The Dietary Dilemma
You can drag a toddler to organic, hormone-free milk, but you cannot make him drink.
The irony of feeding children is that you can make the best meals, choose the choicest ingredients, do the smartest research and receive the sagest advice, but it is the kid who ultimately decides what goes down the gullet.
We were no different from other parents before having a baby—we were totally judgmental about the food choices other parents made. We knew there would be no fast food passing his lips, no sugary treats like lollipops to eat away his teeth and hype him up before bedtime, no saturated fats or red dye number whatever to break his genetic code or harm his system in unknown ways later, leading to guilt, guilt and more guilt. We were self-confident idiots.
There are dedicated parents who put the best food on the table everyday, package cubed organic cheese in reusable containers and bake their own gluten-free bread (most of them lesbians no doubt), but I am convinced that they will go mad for cow eventually and run screaming to Burger King for a fat and protein fix, and their kid will hoard Twinkies in college. Or so I tell myself.
We did something right at least (before giving in to the path of least resistance); lots of breast milk passed our children’s lips, despite it turning out that only one breast was fully functional, the other merely decorative, resulting in a lopsided condition that was obvious even with my coat on. The first kid nursed for twenty months, the second over two years, the third for just over a year before sleep deprivation made me cry mercy and bring on the dairy products.
So that much was A+ parenting, right? And the oatmeal, peanut butter and green vegetables I consumed while pregnant despite throwing up every day? But yes, the pepperoni and Red Vine licorice our oldest son preferred, the frequent French fries our daughter consumed, and the ubiquitous fish crackers our younger son lived on, were not ideal.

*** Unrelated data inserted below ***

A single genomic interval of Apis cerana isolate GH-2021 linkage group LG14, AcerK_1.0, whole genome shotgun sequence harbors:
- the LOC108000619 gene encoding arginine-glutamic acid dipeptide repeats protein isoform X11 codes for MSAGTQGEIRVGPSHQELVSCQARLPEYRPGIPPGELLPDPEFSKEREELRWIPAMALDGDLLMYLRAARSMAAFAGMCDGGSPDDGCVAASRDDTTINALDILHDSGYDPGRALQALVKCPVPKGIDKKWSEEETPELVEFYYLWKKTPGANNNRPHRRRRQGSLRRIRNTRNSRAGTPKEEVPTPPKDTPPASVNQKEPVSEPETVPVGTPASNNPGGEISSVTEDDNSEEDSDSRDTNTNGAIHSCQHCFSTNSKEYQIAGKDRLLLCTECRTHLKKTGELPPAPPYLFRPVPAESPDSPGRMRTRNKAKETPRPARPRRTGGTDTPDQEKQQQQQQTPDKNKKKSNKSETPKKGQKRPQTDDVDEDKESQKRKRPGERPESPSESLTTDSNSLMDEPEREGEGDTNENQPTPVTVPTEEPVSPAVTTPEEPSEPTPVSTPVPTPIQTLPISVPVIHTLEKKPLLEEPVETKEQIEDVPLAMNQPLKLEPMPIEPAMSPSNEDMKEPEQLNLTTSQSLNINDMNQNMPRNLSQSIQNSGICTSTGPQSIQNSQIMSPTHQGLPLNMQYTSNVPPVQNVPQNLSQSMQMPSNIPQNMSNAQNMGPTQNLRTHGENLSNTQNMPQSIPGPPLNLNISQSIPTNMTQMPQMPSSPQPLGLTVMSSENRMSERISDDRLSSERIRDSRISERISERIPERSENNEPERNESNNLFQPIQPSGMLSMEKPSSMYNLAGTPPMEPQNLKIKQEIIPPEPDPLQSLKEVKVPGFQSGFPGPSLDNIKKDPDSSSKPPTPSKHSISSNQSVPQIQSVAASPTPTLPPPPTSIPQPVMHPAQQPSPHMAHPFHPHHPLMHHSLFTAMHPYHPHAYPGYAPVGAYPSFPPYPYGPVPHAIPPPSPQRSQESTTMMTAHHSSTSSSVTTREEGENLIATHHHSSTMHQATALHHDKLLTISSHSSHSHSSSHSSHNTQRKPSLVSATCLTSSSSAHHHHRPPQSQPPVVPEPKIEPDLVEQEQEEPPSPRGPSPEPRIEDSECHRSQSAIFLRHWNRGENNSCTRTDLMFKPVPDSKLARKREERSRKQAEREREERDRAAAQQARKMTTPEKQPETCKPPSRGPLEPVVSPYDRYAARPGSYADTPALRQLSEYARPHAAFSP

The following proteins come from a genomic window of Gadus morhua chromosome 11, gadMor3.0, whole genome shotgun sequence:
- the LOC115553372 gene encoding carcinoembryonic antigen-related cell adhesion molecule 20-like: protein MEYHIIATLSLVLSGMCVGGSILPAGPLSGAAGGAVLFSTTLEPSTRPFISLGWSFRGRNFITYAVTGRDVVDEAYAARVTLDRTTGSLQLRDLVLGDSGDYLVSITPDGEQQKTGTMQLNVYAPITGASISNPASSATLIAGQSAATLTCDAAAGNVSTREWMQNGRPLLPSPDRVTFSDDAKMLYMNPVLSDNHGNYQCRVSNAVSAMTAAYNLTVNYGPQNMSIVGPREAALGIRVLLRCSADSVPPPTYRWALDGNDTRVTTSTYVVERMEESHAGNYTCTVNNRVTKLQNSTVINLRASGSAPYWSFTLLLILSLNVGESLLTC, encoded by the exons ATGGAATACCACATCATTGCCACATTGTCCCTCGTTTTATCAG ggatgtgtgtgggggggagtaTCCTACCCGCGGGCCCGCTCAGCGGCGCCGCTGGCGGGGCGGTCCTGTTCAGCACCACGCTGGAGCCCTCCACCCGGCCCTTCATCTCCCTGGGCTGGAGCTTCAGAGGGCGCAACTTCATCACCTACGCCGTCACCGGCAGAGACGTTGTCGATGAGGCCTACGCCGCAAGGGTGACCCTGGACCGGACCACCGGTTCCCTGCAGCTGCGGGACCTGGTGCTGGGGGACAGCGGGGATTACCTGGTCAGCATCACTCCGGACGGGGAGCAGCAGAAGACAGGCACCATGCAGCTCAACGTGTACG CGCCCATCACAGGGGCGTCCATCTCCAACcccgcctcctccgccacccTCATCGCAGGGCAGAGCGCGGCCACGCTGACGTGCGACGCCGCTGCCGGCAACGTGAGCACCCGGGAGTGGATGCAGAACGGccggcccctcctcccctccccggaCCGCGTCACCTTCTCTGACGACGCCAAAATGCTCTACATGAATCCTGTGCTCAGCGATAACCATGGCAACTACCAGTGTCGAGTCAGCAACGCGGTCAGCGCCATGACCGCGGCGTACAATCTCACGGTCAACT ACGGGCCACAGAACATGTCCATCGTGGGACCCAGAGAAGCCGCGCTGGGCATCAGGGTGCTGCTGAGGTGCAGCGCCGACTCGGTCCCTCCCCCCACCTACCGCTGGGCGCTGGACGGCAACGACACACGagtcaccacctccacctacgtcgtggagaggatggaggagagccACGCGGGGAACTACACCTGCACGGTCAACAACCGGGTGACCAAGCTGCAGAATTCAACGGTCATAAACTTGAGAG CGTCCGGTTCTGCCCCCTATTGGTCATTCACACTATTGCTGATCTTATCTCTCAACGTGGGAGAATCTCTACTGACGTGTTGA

All the good stuff has been there from day one: whole grain bread, yogurt, cut-up apples and broccoli galore—it’s just that since you can’t really force-feed a kid (creating eating disorders has always been low on our priority list), punishment, reward systems or guilt-laden entreaties have been out of the question. No one’s gotten scurvy yet. Maybe that’s thanks to the Flintstones vitamins.
The hope, sort of like the theory of attachment parenting—that if you give them lots of love and attention young they’ll have the confidence to be independent adults later—is that if you let them eat or not eat as hunger dictates, and let them pick and choose from what’s in the cupboards (so yes, you do have some control), they’ll listen to their bodies and grow braver about culinary choices over time.
We crossed our fingers that this would work sixteen years ago, and that our number one son would eventually grow out of his desire for a steady diet of poppy-seed muffins. He used to wake me up every morning at five am by climbing on my chest and yelling, “Muff, muff, muff,” while shaking me by the shoulders.
The results seem encouraging. At eighteen, he’ll eat anything, try unknown foods eagerly, and traveled overseas without once wanting American food. The attachment parenting…well, college is coming, so we’ll soon see.